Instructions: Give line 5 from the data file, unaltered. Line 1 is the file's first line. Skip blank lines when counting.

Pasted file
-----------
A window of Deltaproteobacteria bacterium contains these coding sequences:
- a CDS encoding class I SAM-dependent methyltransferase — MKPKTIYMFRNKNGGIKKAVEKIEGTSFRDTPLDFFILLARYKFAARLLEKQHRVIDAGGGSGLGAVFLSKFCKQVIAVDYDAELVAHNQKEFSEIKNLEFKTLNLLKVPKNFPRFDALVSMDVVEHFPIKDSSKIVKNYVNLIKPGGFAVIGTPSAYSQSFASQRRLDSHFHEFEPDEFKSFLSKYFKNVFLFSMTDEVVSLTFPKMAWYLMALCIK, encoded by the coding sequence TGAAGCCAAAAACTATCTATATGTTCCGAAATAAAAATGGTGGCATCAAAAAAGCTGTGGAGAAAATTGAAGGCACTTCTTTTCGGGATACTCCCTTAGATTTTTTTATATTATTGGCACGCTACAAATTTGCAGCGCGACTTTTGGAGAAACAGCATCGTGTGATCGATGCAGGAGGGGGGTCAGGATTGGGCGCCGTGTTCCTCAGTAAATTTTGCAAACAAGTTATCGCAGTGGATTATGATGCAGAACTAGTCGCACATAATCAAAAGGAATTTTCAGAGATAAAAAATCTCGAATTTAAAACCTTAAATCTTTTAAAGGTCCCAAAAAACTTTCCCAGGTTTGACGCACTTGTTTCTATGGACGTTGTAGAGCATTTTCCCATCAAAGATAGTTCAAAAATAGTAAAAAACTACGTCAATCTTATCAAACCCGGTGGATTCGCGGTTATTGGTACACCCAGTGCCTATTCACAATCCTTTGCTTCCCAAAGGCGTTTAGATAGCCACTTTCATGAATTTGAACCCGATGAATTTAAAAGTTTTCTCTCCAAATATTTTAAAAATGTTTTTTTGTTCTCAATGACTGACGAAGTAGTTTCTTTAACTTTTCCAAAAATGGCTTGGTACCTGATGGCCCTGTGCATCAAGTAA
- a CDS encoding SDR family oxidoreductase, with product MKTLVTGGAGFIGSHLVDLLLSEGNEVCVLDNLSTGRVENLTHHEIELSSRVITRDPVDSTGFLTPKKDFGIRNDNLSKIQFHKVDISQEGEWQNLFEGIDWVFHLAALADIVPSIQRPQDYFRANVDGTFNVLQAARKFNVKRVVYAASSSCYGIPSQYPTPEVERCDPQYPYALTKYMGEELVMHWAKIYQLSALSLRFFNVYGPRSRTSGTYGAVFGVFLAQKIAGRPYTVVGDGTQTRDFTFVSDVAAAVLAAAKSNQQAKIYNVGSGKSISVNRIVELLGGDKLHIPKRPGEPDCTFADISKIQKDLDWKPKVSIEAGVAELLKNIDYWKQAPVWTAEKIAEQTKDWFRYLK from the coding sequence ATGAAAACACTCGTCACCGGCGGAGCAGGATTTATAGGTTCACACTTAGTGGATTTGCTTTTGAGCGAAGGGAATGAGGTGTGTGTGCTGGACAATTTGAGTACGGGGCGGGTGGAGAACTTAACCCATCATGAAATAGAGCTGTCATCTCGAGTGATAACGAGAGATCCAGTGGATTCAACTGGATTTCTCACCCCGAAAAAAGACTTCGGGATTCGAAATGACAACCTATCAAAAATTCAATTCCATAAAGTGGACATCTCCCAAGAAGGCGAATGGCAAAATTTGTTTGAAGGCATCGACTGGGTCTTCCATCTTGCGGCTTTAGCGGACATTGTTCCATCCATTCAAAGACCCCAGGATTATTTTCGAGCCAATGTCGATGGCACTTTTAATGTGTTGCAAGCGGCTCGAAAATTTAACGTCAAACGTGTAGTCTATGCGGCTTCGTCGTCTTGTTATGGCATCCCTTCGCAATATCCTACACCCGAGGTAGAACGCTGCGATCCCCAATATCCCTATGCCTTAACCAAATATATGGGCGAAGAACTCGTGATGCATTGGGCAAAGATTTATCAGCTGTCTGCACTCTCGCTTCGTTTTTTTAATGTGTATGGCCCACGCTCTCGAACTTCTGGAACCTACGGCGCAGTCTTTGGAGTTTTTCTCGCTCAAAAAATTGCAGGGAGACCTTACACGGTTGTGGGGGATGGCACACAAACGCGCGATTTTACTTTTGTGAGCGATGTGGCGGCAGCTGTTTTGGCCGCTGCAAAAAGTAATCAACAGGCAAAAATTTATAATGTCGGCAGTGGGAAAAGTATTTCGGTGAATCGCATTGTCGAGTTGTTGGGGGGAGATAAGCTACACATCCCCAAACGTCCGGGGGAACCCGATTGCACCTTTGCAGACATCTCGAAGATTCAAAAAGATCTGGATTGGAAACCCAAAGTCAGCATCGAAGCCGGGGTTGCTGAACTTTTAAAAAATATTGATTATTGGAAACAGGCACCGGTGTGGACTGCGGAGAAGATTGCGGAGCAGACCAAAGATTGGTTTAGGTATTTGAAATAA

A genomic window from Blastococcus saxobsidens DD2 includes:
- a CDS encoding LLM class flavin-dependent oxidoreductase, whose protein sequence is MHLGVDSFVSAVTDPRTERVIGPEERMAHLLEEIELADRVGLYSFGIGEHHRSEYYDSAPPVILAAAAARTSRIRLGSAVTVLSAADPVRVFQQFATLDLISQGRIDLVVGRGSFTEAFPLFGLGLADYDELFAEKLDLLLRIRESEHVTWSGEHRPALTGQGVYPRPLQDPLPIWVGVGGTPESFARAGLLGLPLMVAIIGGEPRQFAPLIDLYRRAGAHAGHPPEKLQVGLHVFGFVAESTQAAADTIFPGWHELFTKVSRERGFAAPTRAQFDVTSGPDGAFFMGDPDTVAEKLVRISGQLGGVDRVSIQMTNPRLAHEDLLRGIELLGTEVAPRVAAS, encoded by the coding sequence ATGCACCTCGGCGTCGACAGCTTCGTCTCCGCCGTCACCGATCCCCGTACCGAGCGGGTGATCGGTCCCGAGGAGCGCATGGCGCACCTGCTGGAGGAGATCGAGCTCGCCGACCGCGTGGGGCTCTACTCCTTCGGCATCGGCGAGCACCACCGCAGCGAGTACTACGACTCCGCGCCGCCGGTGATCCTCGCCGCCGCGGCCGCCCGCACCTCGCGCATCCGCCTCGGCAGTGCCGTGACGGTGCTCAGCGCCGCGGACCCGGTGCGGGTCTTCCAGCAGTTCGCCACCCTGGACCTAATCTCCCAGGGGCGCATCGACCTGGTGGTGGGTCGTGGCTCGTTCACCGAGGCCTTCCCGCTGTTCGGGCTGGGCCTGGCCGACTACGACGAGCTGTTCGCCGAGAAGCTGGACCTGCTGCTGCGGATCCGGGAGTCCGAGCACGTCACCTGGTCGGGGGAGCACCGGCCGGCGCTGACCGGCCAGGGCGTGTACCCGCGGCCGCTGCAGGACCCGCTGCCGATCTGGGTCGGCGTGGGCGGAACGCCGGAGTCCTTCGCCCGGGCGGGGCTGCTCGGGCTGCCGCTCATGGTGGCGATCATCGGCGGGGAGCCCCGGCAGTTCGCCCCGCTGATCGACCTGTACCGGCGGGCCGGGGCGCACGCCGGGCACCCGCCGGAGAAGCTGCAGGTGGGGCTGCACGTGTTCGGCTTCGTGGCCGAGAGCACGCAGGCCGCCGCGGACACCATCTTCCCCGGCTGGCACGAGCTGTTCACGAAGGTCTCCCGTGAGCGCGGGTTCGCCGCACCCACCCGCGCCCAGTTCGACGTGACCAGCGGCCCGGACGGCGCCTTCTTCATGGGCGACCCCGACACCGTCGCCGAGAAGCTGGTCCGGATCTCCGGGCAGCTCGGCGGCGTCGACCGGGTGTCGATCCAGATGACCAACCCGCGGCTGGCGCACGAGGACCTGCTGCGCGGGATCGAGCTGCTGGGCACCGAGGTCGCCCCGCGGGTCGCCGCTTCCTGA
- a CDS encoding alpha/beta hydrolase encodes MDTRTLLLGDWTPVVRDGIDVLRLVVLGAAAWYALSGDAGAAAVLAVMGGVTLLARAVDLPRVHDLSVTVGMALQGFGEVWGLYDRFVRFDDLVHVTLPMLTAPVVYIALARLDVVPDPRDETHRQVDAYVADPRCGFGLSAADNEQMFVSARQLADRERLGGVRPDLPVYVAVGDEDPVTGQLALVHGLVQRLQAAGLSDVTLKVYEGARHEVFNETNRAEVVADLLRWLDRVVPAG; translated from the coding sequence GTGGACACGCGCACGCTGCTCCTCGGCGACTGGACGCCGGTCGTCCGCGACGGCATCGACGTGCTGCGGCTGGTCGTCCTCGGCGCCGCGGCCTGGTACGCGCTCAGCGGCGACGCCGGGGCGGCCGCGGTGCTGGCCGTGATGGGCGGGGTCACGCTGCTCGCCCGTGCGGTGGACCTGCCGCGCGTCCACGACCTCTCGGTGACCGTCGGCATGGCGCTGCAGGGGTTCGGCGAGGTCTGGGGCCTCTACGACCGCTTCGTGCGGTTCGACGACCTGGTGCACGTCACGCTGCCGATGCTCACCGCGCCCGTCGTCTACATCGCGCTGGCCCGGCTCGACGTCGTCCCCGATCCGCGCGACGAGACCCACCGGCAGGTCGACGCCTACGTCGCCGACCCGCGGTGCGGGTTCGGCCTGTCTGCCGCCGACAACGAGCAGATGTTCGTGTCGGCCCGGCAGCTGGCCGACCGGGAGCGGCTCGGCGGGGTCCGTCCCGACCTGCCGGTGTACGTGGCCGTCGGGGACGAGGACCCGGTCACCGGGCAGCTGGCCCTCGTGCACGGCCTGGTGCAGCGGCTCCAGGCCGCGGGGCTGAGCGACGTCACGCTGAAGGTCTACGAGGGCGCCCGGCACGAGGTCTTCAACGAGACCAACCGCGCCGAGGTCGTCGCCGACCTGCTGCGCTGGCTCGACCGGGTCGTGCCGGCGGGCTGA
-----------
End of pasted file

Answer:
- a CDS encoding LLM class flavin-dependent oxidoreductase, whose protein sequence is MHLGVDSFVSAVTDPRTERVIGPEERMAHLLEEIELADRVGLYSFGIGEHHRSEYYDSAPPVILAAAAARTSRIRLGSAVTVLSAADPVRVFQQFATLDLISQGRIDLVVGRGSFTEAFPLFGLGLADYDELFAEKLDLLLRIRESEHVTWSGEHRPALTGQGVYPRPLQDPLPIWVGVGGTPESFARAGLLGLPLMVAIIGGEPRQFAPLIDLYRRAGAHAGHPPEKLQVGLHVFGFVAESTQAAADTIFPGWHELFTKVSRERGFAAPTRAQFDVTSGPDGAFFMGDPDTVAEKLVRISGQLGGVDRVSIQMTNPRLAHEDLLRGIELLGTEVAPRVAAS, encoded by the coding sequence ATGCACCTCGGCGTCGACAGCTTCGTCTCCGCCGTCACCGATCCCCGTACCGAGCGGGTGATCGGTCCCGAGGAGCGCATGGCGCACCTGCTGGAGGAGATCGAGCTCGCCGACCGCGTGGGGCTCTACTCCTTCGGCATCGGCGAGCACCACCGCAGCGAGTACTACGACTCCGCGCCGCCGGTGATCCTCGCCGCCGCGGCCGCCCGCACCTCGCGCATCCGCCTCGGCAGTGCCGTGACGGTGCTCAGCGCCGCGGACCCGGTGCGGGTCTTCCAGCAGTTCGCCACCCTGGACCTAATCTCCCAGGGGCGCATCGACCTGGTGGTGGGTCGTGGCTCGTTCACCGAGGCCTTCCCGCTGTTCGGGCTGGGCCTGGCCGACTACGACGAGCTGTTCGCCGAGAAGCTGGACCTGCTGCTGCGGATCCGGGAGTCCGAGCACGTCACCTGGTCGGGGGAGCACCGGCCGGCGCTGACCGGCCAGGGCGTGTACCCGCGGCCGCTGCAGGACCCGCTGCCGATCTGGGTCGGCGTGGGCGGAACGCCGGAGTCCTTCGCCCGGGCGGGGCTGCTCGGGCTGCCGCTCATGGTGGCGATCATCGGCGGGGAGCCCCGGCAGTTCGCCCCGCTGATCGACCTGTACCGGCGGGCCGGGGCGCACGCCGGGCACCCGCCGGAGAAGCTGCAGGTGGGGCTGCACGTGTTCGGCTTCGTGGCCGAGAGCACGCAGGCCGCCGCGGACACCATCTTCCCCGGCTGGCACGAGCTGTTCACGAAGGTCTCCCGTGAGCGCGGGTTCGCCGCACCCACCCGCGCCCAGTTCGACGTGACCAGCGGCCCGGACGGCGCCTTCTTCATGGGCGACCCCGACACCGTCGCCGAGAAGCTGGTCCGGATCTCCGGGCAGCTCGGCGGCGTCGACCGGGTGTCGATCCAGATGACCAACCCGCGGCTGGCGCACGAGGACCTGCTGCGCGGGATCGAGCTGCTGGGCACCGAGGTCGCCCCGCGGGTCGCCGCTTCCTGA